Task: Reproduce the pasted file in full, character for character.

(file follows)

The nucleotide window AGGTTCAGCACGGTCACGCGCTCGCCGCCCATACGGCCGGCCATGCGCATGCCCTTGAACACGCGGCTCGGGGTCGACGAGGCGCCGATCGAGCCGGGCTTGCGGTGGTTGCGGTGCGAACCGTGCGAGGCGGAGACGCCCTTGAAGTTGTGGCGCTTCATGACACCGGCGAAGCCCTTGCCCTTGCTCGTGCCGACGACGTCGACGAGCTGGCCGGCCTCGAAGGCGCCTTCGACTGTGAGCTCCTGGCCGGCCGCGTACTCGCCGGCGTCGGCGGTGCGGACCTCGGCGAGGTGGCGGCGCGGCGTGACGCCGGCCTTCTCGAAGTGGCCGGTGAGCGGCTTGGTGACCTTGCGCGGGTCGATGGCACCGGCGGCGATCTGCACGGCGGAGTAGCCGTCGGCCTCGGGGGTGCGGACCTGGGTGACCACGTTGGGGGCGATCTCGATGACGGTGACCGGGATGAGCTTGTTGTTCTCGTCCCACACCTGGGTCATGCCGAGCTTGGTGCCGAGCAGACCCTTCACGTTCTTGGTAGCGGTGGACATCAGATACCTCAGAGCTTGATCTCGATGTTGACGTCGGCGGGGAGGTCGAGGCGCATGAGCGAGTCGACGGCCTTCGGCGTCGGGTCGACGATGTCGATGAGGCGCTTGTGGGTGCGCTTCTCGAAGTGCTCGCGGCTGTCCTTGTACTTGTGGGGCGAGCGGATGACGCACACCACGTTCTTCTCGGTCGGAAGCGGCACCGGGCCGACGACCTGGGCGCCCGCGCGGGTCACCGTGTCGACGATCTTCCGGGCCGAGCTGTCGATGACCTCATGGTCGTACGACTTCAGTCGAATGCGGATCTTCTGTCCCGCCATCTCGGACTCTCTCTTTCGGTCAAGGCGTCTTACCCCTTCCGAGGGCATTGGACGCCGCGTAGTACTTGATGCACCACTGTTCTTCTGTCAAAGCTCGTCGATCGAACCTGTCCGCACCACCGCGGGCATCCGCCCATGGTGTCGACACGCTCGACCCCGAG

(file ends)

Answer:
The nucleotide window AGGTTCAGCACGGTCACGCGCTCGCCGCCCATACGGCCGGCCATGCGCATGCCCTTGAACACGCGGCTCGGGGTCGACGAGGCGCCGATCGAGCCGGGCTTGCGGTGGTTGCGGTGCGAACCGTGCGAGGCGGAGACGCCCTTGAAGTTGTGGCGCTTCATGACACCGGCGAAGCCCTTGCCCTTGCTCGTGCCGACGACGTCGACGAGCTGGCCGGCCTCGAAGGCGCCTTCGACTGTGAGCTCCTGGCCGGCCGCGTACTCGCCGGCGTCGGCGGTGCGGACCTCGGCGAGGTGGCGGCGCGGCGTGACGCCGGCCTTCTCGAAGTGGCCGGTGAGCGGCTTGGTGACCTTGCGCGGGTCGATGGCACCGGCGGCGATCTGCACGGCGGAGTAGCCGTCGGCCTCGGGGGTGCGGACCTGGGTGACCACGTTGGGGGCGATCTCGATGACGGTGACCGGGATGAGCTTGTTGTTCTCGTCCCACACCTGGGTCATGCCGAGCTTGGTGCCGAGCAGACCCTTCACGTTCTTGGTAGCGGTGGACATCAGATACCTCAGAGCTTGATCTCGATGTTGACGTCGGCGGGGAGGTCGAGGCGCATGAGCGAGTCGACGGCCTTCGGCGTCGGGTCGACGATGTCGATGAGGCGCTTGTGGGTGCGCTTCTCGAAGTGCTCGCGGCTGTCCTTGTACTTGTGGGGCGAGCGGATGACGCACACCACGTTCTTCTCGGTCGGAAGCGGCACCGGGCCGACGACCTGGGCGCCCGCGCGGGTCACCGTGTCGACGATCTTCCGGGCCGAGCTGTCGATGACCTCATGGTCGTACGACTTCAGTCGAATGCGGATCTTCTGTCCCGCCATCTCGGACTCTCTCTTTCGGTCAAGGCGTCTTACCCCTTCCGAGGGCATTGGACGCCGCGTAGTACTTGATGCACCACTGTTCTTCTGTCAAAGCTCGTCGATCGAACCTGTCCGCACCACCGCGGGCATCCGCCCATGGTGTCGACACGCTCGACCCCGAG